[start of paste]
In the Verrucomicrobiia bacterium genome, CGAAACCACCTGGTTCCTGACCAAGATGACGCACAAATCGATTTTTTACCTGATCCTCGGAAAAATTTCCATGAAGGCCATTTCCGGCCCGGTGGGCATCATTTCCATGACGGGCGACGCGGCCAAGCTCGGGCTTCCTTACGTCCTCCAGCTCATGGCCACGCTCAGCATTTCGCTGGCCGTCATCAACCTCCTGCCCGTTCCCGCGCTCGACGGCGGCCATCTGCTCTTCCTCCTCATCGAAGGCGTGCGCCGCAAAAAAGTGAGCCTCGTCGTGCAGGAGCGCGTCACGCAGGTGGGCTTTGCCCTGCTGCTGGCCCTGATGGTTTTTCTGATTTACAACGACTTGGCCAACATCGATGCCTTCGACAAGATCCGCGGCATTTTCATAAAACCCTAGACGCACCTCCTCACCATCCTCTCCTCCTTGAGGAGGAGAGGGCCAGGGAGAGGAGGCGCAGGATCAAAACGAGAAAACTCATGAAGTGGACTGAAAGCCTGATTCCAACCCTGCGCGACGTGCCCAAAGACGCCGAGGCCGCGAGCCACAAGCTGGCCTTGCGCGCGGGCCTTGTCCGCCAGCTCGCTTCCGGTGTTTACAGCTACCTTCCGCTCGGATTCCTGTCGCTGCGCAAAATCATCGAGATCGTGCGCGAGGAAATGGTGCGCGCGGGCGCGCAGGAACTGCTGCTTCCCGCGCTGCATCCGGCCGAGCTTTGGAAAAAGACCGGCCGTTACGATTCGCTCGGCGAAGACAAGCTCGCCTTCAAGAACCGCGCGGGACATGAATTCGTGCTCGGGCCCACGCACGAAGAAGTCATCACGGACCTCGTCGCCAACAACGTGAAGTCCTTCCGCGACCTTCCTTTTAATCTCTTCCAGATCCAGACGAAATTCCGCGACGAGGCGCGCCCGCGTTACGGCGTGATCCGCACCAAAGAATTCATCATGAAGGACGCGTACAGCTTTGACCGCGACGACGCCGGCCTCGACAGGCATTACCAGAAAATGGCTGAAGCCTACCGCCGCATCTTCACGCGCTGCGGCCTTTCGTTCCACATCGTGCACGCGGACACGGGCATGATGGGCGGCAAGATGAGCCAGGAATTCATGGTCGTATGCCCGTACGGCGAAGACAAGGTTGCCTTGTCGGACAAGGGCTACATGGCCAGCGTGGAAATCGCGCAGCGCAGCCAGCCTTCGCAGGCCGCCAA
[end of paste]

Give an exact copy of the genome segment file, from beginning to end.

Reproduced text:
In the Verrucomicrobiia bacterium genome, CGAAACCACCTGGTTCCTGACCAAGATGACGCACAAATCGATTTTTTACCTGATCCTCGGAAAAATTTCCATGAAGGCCATTTCCGGCCCGGTGGGCATCATTTCCATGACGGGCGACGCGGCCAAGCTCGGGCTTCCTTACGTCCTCCAGCTCATGGCCACGCTCAGCATTTCGCTGGCCGTCATCAACCTCCTGCCCGTTCCCGCGCTCGACGGCGGCCATCTGCTCTTCCTCCTCATCGAAGGCGTGCGCCGCAAAAAAGTGAGCCTCGTCGTGCAGGAGCGCGTCACGCAGGTGGGCTTTGCCCTGCTGCTGGCCCTGATGGTTTTTCTGATTTACAACGACTTGGCCAACATCGATGCCTTCGACAAGATCCGCGGCATTTTCATAAAACCCTAGACGCACCTCCTCACCATCCTCTCCTCCTTGAGGAGGAGAGGGCCAGGGAGAGGAGGCGCAGGATCAAAACGAGAAAACTCATGAAGTGGACTGAAAGCCTGATTCCAACCCTGCGCGACGTGCCCAAAGACGCCGAGGCCGCGAGCCACAAGCTGGCCTTGCGCGCGGGCCTTGTCCGCCAGCTCGCTTCCGGTGTTTACAGCTACCTTCCGCTCGGATTCCTGTCGCTGCGCAAAATCATCGAGATCGTGCGCGAGGAAATGGTGCGCGCGGGCGCGCAGGAACTGCTGCTTCCCGCGCTGCATCCGGCCGAGCTTTGGAAAAAGACCGGCCGTTACGATTCGCTCGGCGAAGACAAGCTCGCCTTCAAGAACCGCGCGGGACATGAATTCGTGCTCGGGCCCACGCACGAAGAAGTCATCACGGACCTCGTCGCCAACAACGTGAAGTCCTTCCGCGACCTTCCTTTTAATCTCTTCCAGATCCAGACGAAATTCCGCGACGAGGCGCGCCCGCGTTACGGCGTGATCCGCACCAAAGAATTCATCATGAAGGACGCGTACAGCTTTGACCGCGACGACGCCGGCCTCGACAGGCATTACCAGAAAATGGCTGAAGCCTACCGCCGCATCTTCACGCGCTGCGGCCTTTCGTTCCACATCGTGCACGCGGACACGGGCATGATGGGCGGCAAGATGAGCCAGGAATTCATGGTCGTATGCCCGTACGGCGAAGACAAGGTTGCCTTGTCGGACAAGGGCTACATGGCCAGCGTGGAAATCGCGCAGCGCAGCCAGCCTTCGCAGGCCGCCAA